Laravel uses MySQL database by default, so we will use that in this tutorial. A complete database configuration in the .env file will look like this:


With this setup complete, we navigate to our MySQL database using phpMyAdmin from our browser (or your GUI of choice) and create an empty database with the name twilio_roles.

At this point, we are ready to run the migration command to create the users table for our newly created twilio_roles database.

Running Migrations

In order to complete the authentication setup, we run the Laravel PHP migration command:

$ php artisan make:auth

With the migration complete, we have successfully scaffolded the Laravel authentication system and can now log in and register users in our application.

Next, we will integrate the Bouncer package into our twilio-roles application.

Bouncer Eloquent authorization

Bouncer is an elegant, framework-agnostic approach to managing roles and abilities for any application using Eloquent models. Created by Joseph Silber with an expressive and fluent syntax, it stays out of your way as much as possible: use it when you want, ignore it when you don't.

Since we have created our application with the user authentication working properly, we will now install the Bouncer package to help us manage user roles and abilities in our application. 

Install Laravel Bouncer Package

To install Bouncer we will use Composer. We do this through the terminal with the following command:

$ composer require silber/bouncer v1.0.0-rc.4

After a successful installation of this package, we will configure it for authorization in our application.

Configure Bouncer Package

To make this package functional we have to register this package in the Laravel service providers array, aliases and in the User model of our application.

In Laravel version 5.5 and above, this registration is now done automatically when the package is being installed, but we can always double check to make sure things went well.

To register this package, open config/app.php and edit the file making  the following changes:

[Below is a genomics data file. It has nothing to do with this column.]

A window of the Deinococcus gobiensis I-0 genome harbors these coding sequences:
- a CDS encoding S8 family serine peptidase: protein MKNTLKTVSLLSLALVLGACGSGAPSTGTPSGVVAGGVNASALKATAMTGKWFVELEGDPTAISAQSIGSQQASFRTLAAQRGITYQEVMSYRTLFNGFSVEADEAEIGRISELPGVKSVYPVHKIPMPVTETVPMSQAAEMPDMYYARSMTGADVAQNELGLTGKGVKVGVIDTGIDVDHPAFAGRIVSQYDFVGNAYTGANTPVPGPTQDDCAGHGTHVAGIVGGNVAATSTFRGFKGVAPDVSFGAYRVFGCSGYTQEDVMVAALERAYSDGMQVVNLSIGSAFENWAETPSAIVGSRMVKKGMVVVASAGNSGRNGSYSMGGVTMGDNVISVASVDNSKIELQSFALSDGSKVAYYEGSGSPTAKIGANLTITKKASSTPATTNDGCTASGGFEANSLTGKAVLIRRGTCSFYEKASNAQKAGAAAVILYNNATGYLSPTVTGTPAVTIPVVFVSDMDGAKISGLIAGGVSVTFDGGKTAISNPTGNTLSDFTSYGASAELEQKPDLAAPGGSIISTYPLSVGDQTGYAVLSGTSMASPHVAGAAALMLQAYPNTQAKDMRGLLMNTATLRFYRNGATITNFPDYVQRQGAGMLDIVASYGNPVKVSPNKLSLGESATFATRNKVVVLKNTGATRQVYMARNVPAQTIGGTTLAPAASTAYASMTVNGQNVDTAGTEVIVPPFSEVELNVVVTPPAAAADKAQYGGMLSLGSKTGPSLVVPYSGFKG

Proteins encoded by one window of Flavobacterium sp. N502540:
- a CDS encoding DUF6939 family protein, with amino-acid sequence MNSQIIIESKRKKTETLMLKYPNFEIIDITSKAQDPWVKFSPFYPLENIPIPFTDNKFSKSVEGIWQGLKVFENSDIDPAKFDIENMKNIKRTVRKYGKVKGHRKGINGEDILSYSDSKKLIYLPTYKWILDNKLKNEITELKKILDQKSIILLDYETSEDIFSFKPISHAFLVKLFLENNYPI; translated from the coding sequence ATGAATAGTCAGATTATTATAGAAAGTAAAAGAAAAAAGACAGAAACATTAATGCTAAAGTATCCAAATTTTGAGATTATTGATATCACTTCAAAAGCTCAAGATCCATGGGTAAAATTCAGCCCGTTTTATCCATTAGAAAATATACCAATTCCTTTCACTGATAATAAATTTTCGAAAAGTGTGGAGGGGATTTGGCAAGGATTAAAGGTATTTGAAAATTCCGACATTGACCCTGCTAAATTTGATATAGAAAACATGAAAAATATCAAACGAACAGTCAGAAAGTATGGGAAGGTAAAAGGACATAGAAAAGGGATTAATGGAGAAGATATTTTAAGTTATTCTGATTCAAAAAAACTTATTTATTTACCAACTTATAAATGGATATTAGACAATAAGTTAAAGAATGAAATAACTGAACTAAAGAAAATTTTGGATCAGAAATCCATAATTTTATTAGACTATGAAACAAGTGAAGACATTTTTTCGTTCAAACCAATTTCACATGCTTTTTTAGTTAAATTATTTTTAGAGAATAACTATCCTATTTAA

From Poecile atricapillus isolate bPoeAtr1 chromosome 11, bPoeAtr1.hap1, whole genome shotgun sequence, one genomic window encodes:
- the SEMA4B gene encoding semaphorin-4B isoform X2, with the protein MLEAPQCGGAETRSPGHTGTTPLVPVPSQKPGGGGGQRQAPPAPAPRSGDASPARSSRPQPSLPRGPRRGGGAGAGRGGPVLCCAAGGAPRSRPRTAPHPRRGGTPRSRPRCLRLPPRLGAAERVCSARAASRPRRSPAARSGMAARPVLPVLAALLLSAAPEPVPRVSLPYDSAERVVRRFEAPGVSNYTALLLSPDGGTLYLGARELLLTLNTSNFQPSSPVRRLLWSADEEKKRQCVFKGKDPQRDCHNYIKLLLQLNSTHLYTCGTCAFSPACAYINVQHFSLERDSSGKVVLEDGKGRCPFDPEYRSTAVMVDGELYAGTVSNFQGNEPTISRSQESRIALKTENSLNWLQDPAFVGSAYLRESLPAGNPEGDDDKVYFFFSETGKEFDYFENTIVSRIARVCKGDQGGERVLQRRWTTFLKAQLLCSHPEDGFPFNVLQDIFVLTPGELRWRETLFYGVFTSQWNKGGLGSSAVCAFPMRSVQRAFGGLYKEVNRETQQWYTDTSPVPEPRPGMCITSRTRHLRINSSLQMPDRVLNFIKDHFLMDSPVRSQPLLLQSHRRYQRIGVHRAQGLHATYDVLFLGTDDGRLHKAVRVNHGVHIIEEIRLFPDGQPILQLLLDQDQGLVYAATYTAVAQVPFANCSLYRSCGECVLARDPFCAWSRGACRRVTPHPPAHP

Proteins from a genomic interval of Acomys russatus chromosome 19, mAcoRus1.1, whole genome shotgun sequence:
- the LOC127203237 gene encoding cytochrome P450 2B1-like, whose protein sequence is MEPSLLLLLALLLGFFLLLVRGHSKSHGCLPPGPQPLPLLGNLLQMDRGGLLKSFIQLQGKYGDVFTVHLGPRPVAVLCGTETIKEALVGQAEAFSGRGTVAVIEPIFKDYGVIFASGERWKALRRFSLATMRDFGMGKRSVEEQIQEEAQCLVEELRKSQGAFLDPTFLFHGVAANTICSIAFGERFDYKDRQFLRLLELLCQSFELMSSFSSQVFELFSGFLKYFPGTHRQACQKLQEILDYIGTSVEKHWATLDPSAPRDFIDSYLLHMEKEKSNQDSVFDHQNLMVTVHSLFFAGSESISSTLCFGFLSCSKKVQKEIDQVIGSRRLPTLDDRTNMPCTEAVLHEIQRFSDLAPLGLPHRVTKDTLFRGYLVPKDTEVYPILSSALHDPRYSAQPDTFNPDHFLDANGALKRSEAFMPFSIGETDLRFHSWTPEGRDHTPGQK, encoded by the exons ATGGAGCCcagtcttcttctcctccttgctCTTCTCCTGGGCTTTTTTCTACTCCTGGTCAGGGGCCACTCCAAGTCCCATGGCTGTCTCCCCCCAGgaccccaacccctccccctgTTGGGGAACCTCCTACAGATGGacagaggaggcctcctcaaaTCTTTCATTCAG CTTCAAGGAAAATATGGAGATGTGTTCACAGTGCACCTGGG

1. Add a new item to the providers array:


2. Add a new item to the aliases array:

'Bouncer' => Silber\Bouncer\BouncerFacade::class,

With the above two processes, we have successfully registered the Bouncer package in our application.

The next step is to configure our User model and make use of this package. To do this, we open the User model file in App/User.php and add the following lines of code.

use Silber\Bouncer\Database\HasRolesAndAbilities;
class User extends Authenticable
    use Notifiable, HasRolesAndAbilities;

Having configured our User model, we will move on to publishing our Bouncer package.

Publish Bouncer Package for use

To publish this package for use, we will type in the following commands in the twilio-roles project directory.

$ php artisan vendor:publish --tag="bouncer.migrations"

With the commands above we have our package published. Now we can migrate the bouncer tables by running the artisan migration command:

$ php artisan migrate

Hurry! Grab yourself a coffee, as we have successfully integrated bouncer package into our twilio-roles application.

We will now set up the Twilio PHP SDK module, which we’ll use to notify the user upon registration, with his/her assigned role.

Setting up of Twilio SMS SDK

Sign up to Twilio